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Working With Our Epoxy

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9 years 4 months ago - 9 years 4 months ago #754 by MarcS
Working With Our Epoxy was created by MarcS
There are three ways you use epoxy in cold-mold boatbuilding:
  1. Gluing
  2. Fiberglassing
  3. "Hotcoating"

1. Gluing: When gluing, you typically want to mix in enough Silica to give the epoxy the consistency of creamy peanut butter. At the very least, yogurt. Epoxy is a gap filling adhesive. If you are more familiar working with more "traditional" types of woodworking adhesives such as Titebondtm, then there are a few differences you must be aware of.


One difference deserves special attention. Be very careful that you do not overtighten clamps when gluing with epoxy. Wood glues like Titebond require a great deal of clamping pressure to work effectively. If you try the same technique with epoxy, you will literally squeeze out all your glue and create a starved and weak joint.


The epoxy is ALWAYS mixed at the ratio of 2:1. Two parts resin with one part hardener. You never try to speed up or slow down the "kick time" by varying the amount of hardener. This is a common practice with polyester resins. Don't do it with epoxy resins.


To vary the working time of epoxy, you must use different formulations of hardener. They are usually described as "Fast" and "Slow". Imagine that... We have historically supplied only slow hardener to our builders. This gives relatively inexperienced builders the most working time possible. However, "Fast" is available and we are considering recommending that future builder buy one gallon of "Fast" for those times when gluing something small and you don't want to wait. The "kick" time with our resin can be varied by simply combining "Slow" and "Fast" in whatever quantities give you the working time you desire. This does not change the fact that you MUST keep the resin to hardener ratio at 2:1.


There is one "approved" way of varying the working time while using only one type of hardener and still keep with the 2:1 ratio. That is to vary the temperature. Warmer = Faster (and of course, Colder = Slower). The curing process of epoxy involves an Exothermic chemical reation, meaning it gives off heat. If you contain this heat, by using your mixed resin out of a deeper container, then the resin will "kick" faster. Pouring into a shallow container will give you more time. Working with thickened epoxy in direct sunlight will clearly reduce your working time for two reasons. Obviously the sun's radiant heat on the objects you are trying to glue is one factor but the heat absorbed by the thickening agent itself is another factor.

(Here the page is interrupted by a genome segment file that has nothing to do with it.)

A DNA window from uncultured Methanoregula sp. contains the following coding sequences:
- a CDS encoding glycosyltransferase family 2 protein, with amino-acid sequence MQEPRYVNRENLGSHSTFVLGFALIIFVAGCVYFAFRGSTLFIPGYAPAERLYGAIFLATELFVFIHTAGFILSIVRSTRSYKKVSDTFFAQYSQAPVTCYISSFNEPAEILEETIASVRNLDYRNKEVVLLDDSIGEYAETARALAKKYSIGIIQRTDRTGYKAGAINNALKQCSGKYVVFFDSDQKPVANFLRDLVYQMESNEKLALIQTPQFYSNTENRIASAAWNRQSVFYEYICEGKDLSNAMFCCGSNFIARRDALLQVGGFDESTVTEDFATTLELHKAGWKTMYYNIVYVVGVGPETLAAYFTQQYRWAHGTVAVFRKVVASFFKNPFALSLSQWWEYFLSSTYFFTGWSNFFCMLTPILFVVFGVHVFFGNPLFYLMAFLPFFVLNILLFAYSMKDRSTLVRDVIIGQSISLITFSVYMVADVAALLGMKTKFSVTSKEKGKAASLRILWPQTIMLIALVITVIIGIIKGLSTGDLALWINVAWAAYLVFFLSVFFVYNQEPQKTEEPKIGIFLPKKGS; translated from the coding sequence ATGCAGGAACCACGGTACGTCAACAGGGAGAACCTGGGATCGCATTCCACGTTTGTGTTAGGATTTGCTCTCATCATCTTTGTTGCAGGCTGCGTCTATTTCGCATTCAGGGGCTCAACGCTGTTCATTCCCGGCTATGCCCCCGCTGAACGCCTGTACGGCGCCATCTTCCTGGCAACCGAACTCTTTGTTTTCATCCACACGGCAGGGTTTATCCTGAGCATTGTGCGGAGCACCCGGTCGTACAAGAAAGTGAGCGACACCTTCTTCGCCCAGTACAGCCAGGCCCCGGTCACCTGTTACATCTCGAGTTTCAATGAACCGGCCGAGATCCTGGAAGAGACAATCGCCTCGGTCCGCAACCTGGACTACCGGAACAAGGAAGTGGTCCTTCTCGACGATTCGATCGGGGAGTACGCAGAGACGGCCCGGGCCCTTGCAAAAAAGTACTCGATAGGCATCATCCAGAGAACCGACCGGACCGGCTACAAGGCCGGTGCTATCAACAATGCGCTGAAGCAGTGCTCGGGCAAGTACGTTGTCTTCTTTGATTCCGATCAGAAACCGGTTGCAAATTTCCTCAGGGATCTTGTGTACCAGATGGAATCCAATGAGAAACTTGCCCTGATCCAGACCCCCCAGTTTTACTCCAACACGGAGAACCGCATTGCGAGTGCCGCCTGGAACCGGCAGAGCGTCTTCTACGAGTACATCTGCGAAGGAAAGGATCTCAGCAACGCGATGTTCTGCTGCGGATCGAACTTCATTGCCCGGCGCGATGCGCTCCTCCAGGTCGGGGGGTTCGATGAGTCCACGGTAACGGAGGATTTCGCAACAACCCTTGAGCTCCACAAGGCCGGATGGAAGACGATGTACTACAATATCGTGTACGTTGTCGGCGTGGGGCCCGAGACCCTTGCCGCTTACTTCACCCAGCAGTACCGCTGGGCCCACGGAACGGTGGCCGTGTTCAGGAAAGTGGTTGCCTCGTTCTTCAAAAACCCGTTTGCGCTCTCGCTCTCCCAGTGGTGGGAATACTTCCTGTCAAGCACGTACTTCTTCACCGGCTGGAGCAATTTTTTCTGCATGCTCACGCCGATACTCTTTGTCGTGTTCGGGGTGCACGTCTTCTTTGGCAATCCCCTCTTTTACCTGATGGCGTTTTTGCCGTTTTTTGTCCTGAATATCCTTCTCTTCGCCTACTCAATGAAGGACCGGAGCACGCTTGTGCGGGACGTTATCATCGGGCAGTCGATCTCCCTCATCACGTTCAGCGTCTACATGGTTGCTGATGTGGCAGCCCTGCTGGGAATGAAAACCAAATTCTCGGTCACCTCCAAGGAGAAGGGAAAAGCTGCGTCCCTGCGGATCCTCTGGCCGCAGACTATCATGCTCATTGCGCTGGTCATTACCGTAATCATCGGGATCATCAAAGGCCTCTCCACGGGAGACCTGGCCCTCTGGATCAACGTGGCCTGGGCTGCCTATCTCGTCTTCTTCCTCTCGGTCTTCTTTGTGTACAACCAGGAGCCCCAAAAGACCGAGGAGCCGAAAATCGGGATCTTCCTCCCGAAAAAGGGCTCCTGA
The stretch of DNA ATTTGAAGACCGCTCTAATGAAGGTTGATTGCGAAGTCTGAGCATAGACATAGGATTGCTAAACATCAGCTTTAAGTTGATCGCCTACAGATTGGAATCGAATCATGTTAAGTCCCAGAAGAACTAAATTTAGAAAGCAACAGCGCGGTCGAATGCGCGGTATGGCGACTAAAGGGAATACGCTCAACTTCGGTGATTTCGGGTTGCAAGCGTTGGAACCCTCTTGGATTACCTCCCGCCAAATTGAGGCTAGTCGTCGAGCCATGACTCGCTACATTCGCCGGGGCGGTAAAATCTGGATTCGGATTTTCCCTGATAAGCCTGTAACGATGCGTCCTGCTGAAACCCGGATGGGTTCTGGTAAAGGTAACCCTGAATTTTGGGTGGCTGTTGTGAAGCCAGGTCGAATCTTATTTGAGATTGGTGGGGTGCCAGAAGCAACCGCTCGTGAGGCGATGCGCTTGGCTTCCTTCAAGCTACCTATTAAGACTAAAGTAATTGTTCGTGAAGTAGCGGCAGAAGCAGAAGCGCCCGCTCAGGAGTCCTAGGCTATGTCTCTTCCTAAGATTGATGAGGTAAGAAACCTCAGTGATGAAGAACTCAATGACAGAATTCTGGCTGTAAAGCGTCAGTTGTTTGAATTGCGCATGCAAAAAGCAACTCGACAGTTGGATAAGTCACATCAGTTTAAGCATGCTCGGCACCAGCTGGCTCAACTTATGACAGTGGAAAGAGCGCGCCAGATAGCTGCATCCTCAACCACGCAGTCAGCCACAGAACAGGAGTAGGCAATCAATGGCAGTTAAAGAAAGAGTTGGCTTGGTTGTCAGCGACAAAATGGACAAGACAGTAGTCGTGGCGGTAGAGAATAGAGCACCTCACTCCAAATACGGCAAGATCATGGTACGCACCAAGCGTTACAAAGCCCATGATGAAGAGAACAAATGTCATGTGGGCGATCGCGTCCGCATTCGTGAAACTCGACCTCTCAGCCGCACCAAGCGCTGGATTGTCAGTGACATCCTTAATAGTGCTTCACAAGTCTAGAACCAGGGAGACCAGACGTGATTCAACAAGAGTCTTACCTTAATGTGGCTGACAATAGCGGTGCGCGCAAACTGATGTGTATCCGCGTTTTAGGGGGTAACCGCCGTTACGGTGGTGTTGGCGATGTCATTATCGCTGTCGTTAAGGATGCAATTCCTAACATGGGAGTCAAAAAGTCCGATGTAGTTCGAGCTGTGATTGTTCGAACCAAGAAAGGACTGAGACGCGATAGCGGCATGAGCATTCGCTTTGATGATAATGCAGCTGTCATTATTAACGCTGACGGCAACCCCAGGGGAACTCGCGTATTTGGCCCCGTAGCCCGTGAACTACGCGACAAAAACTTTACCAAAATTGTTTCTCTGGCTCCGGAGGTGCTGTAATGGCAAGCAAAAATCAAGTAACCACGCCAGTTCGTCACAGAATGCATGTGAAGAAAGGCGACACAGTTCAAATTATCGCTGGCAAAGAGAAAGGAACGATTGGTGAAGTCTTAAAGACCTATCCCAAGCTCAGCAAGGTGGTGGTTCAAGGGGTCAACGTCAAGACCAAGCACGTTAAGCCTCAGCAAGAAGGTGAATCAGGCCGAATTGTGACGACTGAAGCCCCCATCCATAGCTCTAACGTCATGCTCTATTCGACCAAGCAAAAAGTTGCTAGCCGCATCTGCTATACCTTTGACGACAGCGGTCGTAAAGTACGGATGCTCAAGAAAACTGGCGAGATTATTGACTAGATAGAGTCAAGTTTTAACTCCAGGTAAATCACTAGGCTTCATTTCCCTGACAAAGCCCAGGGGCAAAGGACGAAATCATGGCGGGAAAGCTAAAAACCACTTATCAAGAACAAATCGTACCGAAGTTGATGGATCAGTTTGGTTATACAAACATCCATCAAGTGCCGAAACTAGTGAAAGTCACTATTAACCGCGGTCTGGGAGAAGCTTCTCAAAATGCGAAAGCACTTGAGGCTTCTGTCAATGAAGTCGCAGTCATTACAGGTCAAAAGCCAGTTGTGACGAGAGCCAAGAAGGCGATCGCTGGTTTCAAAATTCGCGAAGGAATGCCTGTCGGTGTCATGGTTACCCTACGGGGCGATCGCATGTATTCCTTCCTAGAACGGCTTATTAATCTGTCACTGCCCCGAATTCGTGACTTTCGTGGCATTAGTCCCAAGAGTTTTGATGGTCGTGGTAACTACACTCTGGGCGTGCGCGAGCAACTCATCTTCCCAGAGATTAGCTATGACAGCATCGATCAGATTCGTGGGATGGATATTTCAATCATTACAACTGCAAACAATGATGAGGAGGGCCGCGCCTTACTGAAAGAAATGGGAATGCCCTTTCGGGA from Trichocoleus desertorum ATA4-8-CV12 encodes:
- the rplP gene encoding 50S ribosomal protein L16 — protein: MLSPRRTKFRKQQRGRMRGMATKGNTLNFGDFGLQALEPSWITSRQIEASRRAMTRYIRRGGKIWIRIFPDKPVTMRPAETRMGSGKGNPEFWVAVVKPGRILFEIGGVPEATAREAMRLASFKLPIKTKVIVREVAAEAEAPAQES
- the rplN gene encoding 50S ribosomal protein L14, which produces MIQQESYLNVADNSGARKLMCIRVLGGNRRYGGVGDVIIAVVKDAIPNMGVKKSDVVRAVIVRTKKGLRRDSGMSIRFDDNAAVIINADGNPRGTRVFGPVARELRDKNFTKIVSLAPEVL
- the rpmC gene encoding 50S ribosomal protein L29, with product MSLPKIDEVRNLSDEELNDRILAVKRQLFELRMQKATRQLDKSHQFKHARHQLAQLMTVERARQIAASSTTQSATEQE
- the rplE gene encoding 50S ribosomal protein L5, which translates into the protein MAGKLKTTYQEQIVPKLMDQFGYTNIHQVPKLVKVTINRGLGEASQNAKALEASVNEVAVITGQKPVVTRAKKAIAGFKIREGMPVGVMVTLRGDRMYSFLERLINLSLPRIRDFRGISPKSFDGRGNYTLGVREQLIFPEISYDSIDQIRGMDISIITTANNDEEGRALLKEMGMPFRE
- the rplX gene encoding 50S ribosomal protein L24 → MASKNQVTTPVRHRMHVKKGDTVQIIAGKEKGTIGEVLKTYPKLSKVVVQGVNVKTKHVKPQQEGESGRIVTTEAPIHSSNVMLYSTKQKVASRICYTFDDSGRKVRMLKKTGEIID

2. Fiberglassing: There is not much to say here about using our epoxy when fiberglassing other than "Don't thicken it!". The same concepts apply regarding "kick times" The actual process of fiberglassing will be covered in the Methods section of the forum. We often get the question: "Do I need to sand between layers when I fiberglass." This is purely a function of time. If it has been more than 24 hours between layers, or if anything such as dust, has contaminated the surface, then the answer is "Yes!". This is a judgement call. If in doubt at all, lightly sand.


2. Hotcoating: This is really a slang term. When used in this context, it means to use resin alone - without any binder - such as fiberglass - to seal wood. An examples of where it is done in cold-mold construction would be the underside of a sole or deck. Application methods include brush, roller or spray. Normally it is a very bad idea to thin epoxy resin with a solvent in order to properly spray. Most, if not all, manufacturers strongly advise against it. Their product data sheets usually talk about the fact that it greatly reduces the strength of the resin. It is such a common practice in cold-mold construction for areas like the ones mentioned because the builder typically isn't concerned about strength. They are looking to merely waterproof the wood. There is one method to thin that is advised by the manufacturer and that is to warm the resin. This is difficult to achieve for two reasons. One. The resin will "kick" faster so you must move very quickly working in small batches. (Best with a helper) Two. Unless you have a gun with a very big orifice, this method of thinning will probably be insufficient. Denatured alcohol, in the most pure percentage you can find, is how most people thin when they feel it is necessary.

more to come...

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